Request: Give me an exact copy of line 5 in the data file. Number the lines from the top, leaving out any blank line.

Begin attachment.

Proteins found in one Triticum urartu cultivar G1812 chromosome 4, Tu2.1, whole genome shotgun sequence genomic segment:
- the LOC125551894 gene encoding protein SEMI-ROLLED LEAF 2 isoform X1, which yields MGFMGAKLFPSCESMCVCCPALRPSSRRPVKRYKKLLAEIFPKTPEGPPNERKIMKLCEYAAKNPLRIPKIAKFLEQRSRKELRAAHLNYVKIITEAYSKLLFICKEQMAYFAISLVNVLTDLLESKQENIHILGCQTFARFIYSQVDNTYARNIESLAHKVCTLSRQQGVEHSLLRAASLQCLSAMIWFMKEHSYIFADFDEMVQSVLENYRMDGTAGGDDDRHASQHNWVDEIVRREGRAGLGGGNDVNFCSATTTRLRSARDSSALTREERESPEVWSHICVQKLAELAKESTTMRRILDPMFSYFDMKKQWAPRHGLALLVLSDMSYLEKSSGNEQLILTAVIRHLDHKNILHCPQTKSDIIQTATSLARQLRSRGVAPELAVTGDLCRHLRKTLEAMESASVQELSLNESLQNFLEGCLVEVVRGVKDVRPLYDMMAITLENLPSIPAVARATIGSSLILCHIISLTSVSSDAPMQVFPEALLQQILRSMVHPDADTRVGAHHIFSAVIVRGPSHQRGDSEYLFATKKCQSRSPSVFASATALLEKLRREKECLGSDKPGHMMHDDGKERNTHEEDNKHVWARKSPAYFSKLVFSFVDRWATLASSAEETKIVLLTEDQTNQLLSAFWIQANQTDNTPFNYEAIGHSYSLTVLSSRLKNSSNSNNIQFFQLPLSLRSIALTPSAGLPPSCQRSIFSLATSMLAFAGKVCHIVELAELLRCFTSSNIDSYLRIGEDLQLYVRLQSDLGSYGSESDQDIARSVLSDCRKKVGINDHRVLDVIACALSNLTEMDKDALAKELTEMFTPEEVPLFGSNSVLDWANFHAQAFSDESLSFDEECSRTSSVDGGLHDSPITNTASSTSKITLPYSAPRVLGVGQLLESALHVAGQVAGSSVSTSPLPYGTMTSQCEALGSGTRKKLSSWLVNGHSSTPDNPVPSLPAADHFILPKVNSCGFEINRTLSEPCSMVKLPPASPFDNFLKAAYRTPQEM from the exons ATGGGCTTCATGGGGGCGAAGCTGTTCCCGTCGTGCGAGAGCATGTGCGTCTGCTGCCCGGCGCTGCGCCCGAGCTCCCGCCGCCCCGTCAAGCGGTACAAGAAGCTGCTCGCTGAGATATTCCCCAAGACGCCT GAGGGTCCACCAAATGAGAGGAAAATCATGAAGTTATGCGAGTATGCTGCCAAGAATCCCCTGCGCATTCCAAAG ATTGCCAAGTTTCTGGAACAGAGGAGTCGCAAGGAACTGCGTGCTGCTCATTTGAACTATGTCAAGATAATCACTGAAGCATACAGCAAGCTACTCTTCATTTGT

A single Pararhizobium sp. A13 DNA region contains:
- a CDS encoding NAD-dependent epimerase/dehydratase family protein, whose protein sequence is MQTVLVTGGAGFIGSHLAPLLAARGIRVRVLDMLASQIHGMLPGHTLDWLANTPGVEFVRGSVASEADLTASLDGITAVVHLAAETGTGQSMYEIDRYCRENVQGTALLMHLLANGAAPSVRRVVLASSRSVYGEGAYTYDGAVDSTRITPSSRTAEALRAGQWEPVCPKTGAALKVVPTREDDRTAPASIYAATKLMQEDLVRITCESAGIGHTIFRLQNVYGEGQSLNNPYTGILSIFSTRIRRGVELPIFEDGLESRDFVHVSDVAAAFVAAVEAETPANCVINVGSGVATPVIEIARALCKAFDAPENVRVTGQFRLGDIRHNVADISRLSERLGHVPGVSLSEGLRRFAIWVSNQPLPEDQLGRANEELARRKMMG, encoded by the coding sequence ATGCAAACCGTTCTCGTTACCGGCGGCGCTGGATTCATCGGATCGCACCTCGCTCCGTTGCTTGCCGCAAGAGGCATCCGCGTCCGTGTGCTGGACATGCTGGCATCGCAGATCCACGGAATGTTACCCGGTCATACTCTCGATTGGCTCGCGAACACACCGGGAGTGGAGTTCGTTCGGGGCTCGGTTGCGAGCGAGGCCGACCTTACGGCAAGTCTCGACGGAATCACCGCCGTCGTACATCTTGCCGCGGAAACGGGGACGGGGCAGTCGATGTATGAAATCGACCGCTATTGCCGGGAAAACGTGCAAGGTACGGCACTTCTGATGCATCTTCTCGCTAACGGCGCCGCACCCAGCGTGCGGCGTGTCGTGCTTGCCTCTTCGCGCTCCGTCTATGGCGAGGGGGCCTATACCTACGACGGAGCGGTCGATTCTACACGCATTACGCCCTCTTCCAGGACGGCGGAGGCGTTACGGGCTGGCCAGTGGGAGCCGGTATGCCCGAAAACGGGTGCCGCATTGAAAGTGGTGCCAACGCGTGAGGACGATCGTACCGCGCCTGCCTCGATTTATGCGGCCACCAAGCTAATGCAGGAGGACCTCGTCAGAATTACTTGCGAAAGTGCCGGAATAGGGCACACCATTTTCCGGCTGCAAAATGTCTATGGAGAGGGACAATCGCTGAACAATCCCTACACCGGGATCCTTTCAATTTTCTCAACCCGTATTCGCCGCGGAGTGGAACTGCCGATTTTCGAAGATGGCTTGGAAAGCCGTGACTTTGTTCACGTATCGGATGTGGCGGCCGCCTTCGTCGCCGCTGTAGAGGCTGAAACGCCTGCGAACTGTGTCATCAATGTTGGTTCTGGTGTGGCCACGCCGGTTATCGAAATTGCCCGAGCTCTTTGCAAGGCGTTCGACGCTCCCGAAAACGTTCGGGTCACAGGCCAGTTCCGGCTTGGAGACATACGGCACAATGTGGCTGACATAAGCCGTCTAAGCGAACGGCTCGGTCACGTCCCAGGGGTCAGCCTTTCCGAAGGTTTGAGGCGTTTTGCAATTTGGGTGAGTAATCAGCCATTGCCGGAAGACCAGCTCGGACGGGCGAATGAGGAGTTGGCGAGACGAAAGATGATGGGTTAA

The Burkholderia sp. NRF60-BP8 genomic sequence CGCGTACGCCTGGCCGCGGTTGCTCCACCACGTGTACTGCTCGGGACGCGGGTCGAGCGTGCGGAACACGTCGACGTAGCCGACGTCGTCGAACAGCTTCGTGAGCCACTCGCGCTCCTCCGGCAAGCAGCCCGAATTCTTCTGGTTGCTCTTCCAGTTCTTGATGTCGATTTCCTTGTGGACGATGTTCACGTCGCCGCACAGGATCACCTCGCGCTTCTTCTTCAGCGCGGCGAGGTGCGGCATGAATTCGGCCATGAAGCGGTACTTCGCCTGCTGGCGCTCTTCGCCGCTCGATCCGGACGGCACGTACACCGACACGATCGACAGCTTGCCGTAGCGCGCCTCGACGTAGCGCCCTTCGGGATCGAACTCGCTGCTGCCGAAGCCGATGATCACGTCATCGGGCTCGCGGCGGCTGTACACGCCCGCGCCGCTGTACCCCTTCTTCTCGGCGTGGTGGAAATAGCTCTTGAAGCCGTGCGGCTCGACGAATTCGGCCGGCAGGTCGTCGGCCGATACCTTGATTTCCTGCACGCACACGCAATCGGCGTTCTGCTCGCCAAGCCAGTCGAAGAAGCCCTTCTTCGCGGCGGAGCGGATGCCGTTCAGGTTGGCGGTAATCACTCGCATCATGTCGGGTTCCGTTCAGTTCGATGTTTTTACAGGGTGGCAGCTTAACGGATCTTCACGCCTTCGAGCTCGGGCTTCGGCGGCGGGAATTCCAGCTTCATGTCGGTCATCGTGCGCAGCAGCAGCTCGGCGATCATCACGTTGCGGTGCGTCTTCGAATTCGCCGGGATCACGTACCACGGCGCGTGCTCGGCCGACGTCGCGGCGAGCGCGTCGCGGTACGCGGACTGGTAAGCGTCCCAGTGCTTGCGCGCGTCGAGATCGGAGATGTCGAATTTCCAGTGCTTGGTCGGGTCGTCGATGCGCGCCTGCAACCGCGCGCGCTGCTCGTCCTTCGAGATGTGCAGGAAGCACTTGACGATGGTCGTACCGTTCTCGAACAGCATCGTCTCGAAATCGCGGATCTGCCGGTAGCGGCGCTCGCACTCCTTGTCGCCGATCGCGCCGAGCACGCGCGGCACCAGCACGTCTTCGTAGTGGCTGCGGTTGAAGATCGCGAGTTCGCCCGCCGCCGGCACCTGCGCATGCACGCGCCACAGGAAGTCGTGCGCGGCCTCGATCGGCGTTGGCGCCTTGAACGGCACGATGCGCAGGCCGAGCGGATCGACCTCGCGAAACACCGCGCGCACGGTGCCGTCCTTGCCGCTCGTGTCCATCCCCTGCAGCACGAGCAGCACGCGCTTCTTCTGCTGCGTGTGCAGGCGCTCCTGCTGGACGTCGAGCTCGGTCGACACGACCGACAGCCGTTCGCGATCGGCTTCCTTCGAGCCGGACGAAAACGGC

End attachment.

The Burkholderia sp. NRF60-BP8 genomic sequence CGCGTACGCCTGGCCGCGGTTGCTCCACCACGTGTACTGCTCGGGACGCGGGTCGAGCGTGCGGAACACGTCGACGTAGCCGACGTCGTCGAACAGCTTCGTGAGCCACTCGCGCTCCTCCGGCAAGCAGCCCGAATTCTTCTGGTTGCTCTTCCAGTTCTTGATGTCGATTTCCTTGTGGACGATGTTCACGTCGCCGCACAGGATCACCTCGCGCTTCTTCTTCAGCGCGGCGAGGTGCGGCATGAATTCGGCCATGAAGCGGTACTTCGCCTGCTGGCGCTCTTCGCCGCTCGATCCGGACGGCACGTACACCGACACGATCGACAGCTTGCCGTAGCGCGCCTCGACGTAGCGCCCTTCGGGATCGAACTCGCTGCTGCCGAAGCCGATGATCACGTCATCGGGCTCGCGGCGGCTGTACACGCCCGCGCCGCTGTACCCCTTCTTCTCGGCGTGGTGGAAATAGCTCTTGAAGCCGTGCGGCTCGACGAATTCGGCCGGCAGGTCGTCGGCCGATACCTTGATTTCCTGCACGCACACGCAATCGGCGTTCTGCTCGCCAAGCCAGTCGAAGAAGCCCTTCTTCGCGGCGGAGCGGATGCCGTTCAGGTTGGCGGTAATCACTCGCATCATGTCGGGTTCCGTTCAGTTCGATGTTTTTACAGGGTGGCAGCTTAACGGATCTTCACGCCTTCGAGCTCGGGCTTCGGCGGCGGGAATTCCAGCTTCATGTCGGTCATCGTGCGCAGCAGCAGCTCGGCGATCATCACGTTGCGGTGCGTCTTCGAATTCGCCGGGATCACGTACCACGGCGCGTGCTCGGCCGACGTCGCGGCGAGCGCGTCGCGGTACGCGGACTGGTAAGCGTCCCAGTGCTTGCGCGCGTCGAGATCGGAGATGTCGAATTTCCAGTGCTTGGTCGGGTCGTCGATGCGCGCCTGCAACCGCGCGCGCTGCTCGTCCTTCGAGATGTGCAGGAAGCACTTGACGATGGTCGTACCGTTCTCGAACAGCATCGTCTCGAAATCGCGGATCTGCCGGTAGCGGCGCTCGCACTCCTTGTCGCCGATCGCGCCGAGCACGCGCGGCACCAGCACGTCTTCGTAGTGGCTGCGGTTGAAGATCGCGAGTTCGCCCGCCGCCGGCACCTGCGCATGCACGCGCCACAGGAAGTCGTGCGCGGCCTCGATCGGCGTTGGCGCCTTGAACGGCACGATGCGCAGGCCGAGCGGATCGACCTCGCGAAACACCGCGCGCACGGTGCCGTCCTTGCCGCTCGTGTCCATCCCCTGCAGCACGAGCAGCACGCGCTTCTTCTGCTGCGTGTGCAGGCGCTCCTGCTGGACGTCGAGCTCGGTCGACACGACCGACAGCCGTTCGCGATCGGCTTCCTTCGAGCCGGACGAAAACGGC